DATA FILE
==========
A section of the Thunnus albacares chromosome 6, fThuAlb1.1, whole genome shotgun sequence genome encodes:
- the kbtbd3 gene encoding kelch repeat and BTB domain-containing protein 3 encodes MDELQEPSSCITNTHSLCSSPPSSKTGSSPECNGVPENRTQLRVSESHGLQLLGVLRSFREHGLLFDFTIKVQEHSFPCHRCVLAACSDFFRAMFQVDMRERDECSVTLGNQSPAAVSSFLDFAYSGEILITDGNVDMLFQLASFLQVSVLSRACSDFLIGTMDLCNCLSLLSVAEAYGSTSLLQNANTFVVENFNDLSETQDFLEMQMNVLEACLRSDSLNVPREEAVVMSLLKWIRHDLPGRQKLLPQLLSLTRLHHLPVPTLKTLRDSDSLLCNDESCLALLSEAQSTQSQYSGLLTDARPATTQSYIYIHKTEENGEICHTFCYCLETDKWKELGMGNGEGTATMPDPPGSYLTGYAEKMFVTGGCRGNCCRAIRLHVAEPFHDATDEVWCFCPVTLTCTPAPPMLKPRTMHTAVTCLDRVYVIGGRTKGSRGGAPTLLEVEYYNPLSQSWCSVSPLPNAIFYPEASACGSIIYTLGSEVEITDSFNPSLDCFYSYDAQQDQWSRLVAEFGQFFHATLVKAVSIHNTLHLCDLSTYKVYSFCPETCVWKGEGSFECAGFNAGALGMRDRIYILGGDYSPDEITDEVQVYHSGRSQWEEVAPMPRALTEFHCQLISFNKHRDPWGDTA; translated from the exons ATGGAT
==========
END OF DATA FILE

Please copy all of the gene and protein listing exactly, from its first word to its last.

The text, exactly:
A section of the Thunnus albacares chromosome 6, fThuAlb1.1, whole genome shotgun sequence genome encodes:
- the kbtbd3 gene encoding kelch repeat and BTB domain-containing protein 3 encodes MDELQEPSSCITNTHSLCSSPPSSKTGSSPECNGVPENRTQLRVSESHGLQLLGVLRSFREHGLLFDFTIKVQEHSFPCHRCVLAACSDFFRAMFQVDMRERDECSVTLGNQSPAAVSSFLDFAYSGEILITDGNVDMLFQLASFLQVSVLSRACSDFLIGTMDLCNCLSLLSVAEAYGSTSLLQNANTFVVENFNDLSETQDFLEMQMNVLEACLRSDSLNVPREEAVVMSLLKWIRHDLPGRQKLLPQLLSLTRLHHLPVPTLKTLRDSDSLLCNDESCLALLSEAQSTQSQYSGLLTDARPATTQSYIYIHKTEENGEICHTFCYCLETDKWKELGMGNGEGTATMPDPPGSYLTGYAEKMFVTGGCRGNCCRAIRLHVAEPFHDATDEVWCFCPVTLTCTPAPPMLKPRTMHTAVTCLDRVYVIGGRTKGSRGGAPTLLEVEYYNPLSQSWCSVSPLPNAIFYPEASACGSIIYTLGSEVEITDSFNPSLDCFYSYDAQQDQWSRLVAEFGQFFHATLVKAVSIHNTLHLCDLSTYKVYSFCPETCVWKGEGSFECAGFNAGALGMRDRIYILGGDYSPDEITDEVQVYHSGRSQWEEVAPMPRALTEFHCQLISFNKHRDPWGDTA; translated from the exons ATGGAT